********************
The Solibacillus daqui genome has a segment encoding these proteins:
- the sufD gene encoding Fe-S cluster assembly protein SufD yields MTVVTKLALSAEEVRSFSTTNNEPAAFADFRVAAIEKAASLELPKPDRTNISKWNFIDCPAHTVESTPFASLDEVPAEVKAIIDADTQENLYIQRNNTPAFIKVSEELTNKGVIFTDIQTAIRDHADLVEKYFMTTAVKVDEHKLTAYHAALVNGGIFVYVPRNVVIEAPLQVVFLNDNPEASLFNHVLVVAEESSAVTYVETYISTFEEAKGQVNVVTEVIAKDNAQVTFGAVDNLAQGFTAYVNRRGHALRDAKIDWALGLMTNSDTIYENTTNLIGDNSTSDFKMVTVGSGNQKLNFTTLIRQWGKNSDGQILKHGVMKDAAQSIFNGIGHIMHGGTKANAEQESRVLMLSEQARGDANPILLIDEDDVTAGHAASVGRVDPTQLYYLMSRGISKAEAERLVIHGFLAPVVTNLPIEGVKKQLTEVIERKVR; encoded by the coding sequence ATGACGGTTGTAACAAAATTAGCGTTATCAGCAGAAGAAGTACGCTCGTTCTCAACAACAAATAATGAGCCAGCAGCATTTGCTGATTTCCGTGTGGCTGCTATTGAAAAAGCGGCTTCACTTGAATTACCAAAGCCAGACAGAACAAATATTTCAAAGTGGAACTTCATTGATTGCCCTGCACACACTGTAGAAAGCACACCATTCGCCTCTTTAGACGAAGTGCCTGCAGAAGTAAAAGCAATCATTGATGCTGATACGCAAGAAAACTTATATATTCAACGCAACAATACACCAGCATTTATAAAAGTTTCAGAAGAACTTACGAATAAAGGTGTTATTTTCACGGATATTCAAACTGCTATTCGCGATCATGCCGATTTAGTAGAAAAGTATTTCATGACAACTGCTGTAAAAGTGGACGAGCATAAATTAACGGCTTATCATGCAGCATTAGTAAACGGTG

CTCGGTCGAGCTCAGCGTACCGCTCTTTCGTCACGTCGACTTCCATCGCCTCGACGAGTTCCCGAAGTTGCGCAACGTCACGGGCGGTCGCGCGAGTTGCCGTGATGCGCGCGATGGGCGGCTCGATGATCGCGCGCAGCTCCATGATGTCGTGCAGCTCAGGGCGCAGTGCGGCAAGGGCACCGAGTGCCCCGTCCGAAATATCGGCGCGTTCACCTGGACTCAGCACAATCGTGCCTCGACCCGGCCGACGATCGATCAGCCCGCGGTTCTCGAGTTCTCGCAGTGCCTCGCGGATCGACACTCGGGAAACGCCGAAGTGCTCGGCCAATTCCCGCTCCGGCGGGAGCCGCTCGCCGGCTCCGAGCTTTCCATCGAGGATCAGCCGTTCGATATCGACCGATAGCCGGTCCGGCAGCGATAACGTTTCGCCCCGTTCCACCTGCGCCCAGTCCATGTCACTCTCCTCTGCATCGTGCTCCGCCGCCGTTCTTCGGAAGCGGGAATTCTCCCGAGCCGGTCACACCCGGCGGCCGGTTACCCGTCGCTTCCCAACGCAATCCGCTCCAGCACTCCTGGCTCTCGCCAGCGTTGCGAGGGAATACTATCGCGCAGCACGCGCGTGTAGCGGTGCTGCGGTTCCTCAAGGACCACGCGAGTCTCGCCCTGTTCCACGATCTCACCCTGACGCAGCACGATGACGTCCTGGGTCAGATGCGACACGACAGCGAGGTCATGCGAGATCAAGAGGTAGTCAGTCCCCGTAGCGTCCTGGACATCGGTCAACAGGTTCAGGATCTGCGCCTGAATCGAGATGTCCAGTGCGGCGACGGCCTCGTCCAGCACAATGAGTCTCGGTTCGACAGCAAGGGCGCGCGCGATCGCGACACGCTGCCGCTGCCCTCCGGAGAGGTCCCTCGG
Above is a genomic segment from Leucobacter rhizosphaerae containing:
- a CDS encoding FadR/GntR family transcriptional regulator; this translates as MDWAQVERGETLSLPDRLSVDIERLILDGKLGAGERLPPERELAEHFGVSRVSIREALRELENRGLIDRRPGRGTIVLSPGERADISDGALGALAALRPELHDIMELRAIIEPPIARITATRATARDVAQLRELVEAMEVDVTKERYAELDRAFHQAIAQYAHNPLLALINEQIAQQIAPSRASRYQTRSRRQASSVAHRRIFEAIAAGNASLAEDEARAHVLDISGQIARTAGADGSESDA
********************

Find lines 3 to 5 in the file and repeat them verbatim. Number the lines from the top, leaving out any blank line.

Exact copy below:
CTCGGTCGAGCTCAGCGTACCGCTCTTTCGTCACGTCGACTTCCATCGCCTCGACGAGTTCCCGAAGTTGCGCAACGTCACGGGCGGTCGCGCGAGTTGCCGTGATGCGCGCGATGGGCGGCTCGATGATCGCGCGCAGCTCCATGATGTCGTGCAGCTCAGGGCGCAGTGCGGCAAGGGCACCGAGTGCCCCGTCCGAAATATCGGCGCGTTCACCTGGACTCAGCACAATCGTGCCTCGACCCGGCCGACGATCGATCAGCCCGCGGTTCTCGAGTTCTCGCAGTGCCTCGCGGATCGACACTCGGGAAACGCCGAAGTGCTCGGCCAATTCCCGCTCCGGCGGGAGCCGCTCGCCGGCTCCGAGCTTTCCATCGAGGATCAGCCGTTCGATATCGACCGATAGCCGGTCCGGCAGCGATAACGTTTCGCCCCGTTCCACCTGCGCCCAGTCCATGTCACTCTCCTCTGCATCGTGCTCCGCCGCCGTTCTTCGGAAGCGGGAATTCTCCCGAGCCGGTCACACCCGGCGGCCGGTTACCCGTCGCTTCCCAACGCAATCCGCTCCAGCACTCCTGGCTCTCGCCAGCGTTGCGAGGGAATACTATCGCGCAGCACGCGCGTGTAGCGGTGCTGCGGTTCCTCAAGGACCACGCGAGTCTCGCCCTGTTCCACGATCTCACCCTGACGCAGCACGATGACGTCCTGGGTCAGATGCGACACGACAGCGAGGTCATGCGAGATCAAGAGGTAGTCAGTCCCCGTAGCGTCCTGGACATCGGTCAACAGGTTCAGGATCTGCGCCTGAATCGAGATGTCCAGTGCGGCGACGGCCTCGTCCAGCACAATGAGTCTCGGTTCGACAGCAAGGGCGCGCGCGATCGCGACACGCTGCCGCTGCCCTCCGGAGAGGTCCCTCGG
Above is a genomic segment from Leucobacter rhizosphaerae containing:
- a CDS encoding FadR/GntR family transcriptional regulator; this translates as MDWAQVERGETLSLPDRLSVDIERLILDGKLGAGERLPPERELAEHFGVSRVSIREALRELENRGLIDRRPGRGTIVLSPGERADISDGALGALAALRPELHDIMELRAIIEPPIARITATRATARDVAQLRELVEAMEVDVTKERYAELDRAFHQAIAQYAHNPLLALINEQIAQQIAPSRASRYQTRSRRQASSVAHRRIFEAIAAGNASLAEDEARAHVLDISGQIARTAGADGSESDA